- Difference: On one hand, the millennials constitute the most educated generation in United States history. According to census figures, 40% of the 18-24 year-old demographic were in college in 2008, higher than any prior generation at the same ages. On the other hand, however, very few millennials identify themselves as finance-savvy, meaning they rely more heavily on professional guidance than previous generations.
- Tip: Be sincere and helpful. If a millennial comes to you, it’s because they need something that not even their smartphone and computer can offer. The question is how to provide it. Consider the Apple model: salespeople in Apple stores are intelligent and helpful but they don’t push, they don’t pile on the pressure, and they don’t make customers feel guilty for buying a lesser product or walking out with nothing at all. Adjusting your approach to being more of an advisor or partner to the aspiring millennial car owner is a far better sales strategy.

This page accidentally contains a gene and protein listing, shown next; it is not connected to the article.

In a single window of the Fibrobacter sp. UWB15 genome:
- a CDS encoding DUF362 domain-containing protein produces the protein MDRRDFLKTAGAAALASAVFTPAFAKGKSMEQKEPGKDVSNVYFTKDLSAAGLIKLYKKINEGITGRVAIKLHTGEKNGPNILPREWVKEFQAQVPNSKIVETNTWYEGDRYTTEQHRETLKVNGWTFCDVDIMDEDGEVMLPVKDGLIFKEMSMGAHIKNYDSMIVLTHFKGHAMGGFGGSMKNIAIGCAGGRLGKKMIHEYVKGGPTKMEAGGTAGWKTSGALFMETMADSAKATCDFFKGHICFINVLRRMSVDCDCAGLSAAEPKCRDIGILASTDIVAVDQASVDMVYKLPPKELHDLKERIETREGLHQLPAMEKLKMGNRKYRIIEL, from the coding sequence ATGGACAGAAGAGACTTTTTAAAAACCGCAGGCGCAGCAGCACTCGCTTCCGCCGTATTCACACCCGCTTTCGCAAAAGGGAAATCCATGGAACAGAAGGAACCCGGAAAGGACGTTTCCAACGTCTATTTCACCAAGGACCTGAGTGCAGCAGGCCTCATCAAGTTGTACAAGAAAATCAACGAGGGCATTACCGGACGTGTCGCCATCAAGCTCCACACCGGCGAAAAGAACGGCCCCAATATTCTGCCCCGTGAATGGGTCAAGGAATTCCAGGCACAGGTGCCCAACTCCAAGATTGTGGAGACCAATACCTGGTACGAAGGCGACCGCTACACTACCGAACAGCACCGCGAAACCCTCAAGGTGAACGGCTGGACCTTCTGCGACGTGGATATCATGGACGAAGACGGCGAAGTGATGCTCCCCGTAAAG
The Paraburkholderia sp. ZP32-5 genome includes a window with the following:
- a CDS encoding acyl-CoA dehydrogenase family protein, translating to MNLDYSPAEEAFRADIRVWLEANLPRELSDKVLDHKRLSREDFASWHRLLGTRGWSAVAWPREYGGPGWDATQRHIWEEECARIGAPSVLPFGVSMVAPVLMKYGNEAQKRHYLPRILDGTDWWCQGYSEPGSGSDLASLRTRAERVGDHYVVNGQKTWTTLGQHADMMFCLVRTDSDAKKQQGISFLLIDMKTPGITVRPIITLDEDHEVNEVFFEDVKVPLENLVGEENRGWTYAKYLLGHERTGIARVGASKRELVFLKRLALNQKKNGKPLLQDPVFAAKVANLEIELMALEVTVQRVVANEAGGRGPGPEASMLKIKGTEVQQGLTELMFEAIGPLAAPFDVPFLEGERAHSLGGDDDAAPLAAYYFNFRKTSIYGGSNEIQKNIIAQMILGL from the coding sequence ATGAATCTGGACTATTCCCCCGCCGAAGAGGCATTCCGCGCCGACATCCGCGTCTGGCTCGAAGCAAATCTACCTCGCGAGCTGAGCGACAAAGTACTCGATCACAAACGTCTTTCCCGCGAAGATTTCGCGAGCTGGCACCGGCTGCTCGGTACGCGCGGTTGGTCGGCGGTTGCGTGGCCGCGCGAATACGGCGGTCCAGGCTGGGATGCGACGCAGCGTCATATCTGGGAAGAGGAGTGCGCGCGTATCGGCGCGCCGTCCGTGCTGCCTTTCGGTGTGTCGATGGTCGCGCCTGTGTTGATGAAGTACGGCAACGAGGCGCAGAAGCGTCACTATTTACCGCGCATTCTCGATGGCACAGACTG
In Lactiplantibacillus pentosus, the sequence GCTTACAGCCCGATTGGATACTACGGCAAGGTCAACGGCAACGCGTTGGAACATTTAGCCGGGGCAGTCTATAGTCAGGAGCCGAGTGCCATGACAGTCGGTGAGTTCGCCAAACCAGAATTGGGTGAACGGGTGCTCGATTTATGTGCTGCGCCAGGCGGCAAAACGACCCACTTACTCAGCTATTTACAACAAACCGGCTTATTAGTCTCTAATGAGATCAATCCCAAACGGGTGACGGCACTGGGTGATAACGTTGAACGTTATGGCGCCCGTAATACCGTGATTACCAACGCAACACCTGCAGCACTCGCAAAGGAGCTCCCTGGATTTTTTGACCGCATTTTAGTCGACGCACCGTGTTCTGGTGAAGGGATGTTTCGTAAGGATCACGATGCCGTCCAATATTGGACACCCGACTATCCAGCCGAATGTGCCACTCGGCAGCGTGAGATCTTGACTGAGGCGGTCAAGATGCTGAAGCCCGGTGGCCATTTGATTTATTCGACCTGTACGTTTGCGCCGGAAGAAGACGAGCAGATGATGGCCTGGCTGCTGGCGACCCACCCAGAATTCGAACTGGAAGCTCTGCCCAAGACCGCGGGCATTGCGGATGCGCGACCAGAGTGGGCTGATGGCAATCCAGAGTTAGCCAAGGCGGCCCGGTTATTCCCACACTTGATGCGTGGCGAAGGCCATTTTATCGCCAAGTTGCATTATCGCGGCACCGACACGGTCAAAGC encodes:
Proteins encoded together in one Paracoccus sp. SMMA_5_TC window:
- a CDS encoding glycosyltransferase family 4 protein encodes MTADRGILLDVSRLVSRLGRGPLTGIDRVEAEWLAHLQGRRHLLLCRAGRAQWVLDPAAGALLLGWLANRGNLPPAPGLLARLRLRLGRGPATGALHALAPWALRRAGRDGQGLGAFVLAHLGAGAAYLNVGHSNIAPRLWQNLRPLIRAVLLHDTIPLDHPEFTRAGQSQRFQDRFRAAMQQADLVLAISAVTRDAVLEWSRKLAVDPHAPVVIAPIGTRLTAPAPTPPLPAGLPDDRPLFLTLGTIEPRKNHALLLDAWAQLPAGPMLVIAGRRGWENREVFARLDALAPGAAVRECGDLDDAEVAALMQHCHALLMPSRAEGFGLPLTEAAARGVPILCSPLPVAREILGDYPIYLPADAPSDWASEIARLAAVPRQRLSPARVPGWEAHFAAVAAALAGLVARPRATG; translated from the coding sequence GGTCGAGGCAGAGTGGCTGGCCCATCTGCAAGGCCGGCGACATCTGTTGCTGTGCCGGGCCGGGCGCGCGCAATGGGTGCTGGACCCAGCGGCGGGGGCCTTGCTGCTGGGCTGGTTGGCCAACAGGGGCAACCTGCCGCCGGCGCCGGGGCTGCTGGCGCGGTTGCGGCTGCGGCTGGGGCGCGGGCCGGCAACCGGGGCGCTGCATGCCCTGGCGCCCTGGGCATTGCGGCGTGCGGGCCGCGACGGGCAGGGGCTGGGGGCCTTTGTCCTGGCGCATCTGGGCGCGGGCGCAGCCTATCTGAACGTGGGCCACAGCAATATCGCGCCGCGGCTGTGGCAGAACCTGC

A Journey, Not a Destination
- Difference: millennials tend to place more value on experiences rather than on mere possessions. It’s not just about getting what they want, but how they feel about the process of getting it. Whether researching, buying or returning for continued services, the experience plays a much bigger role throughout the entire purchase and post-purchase cycle.
- Tip: If you haven’t done it already, how about sprucing up your dealership? Why not throw out the vending machines and offer a good cup of coffee and something healthy to munch on, with free Wi-fi to boot? How about installing some comfy couches instead of those uncomfortable plastic waiting room chairs? The modest costs entailed by providing such amenities are far outweighed by the benefits of creating a warm, inviting atmosphere for potential customers. And this improved experience will benefit all ages, not just millennials. Drop the Greyhound-style waiting room and think Starbucks. Your customers and your bottom line will thank you.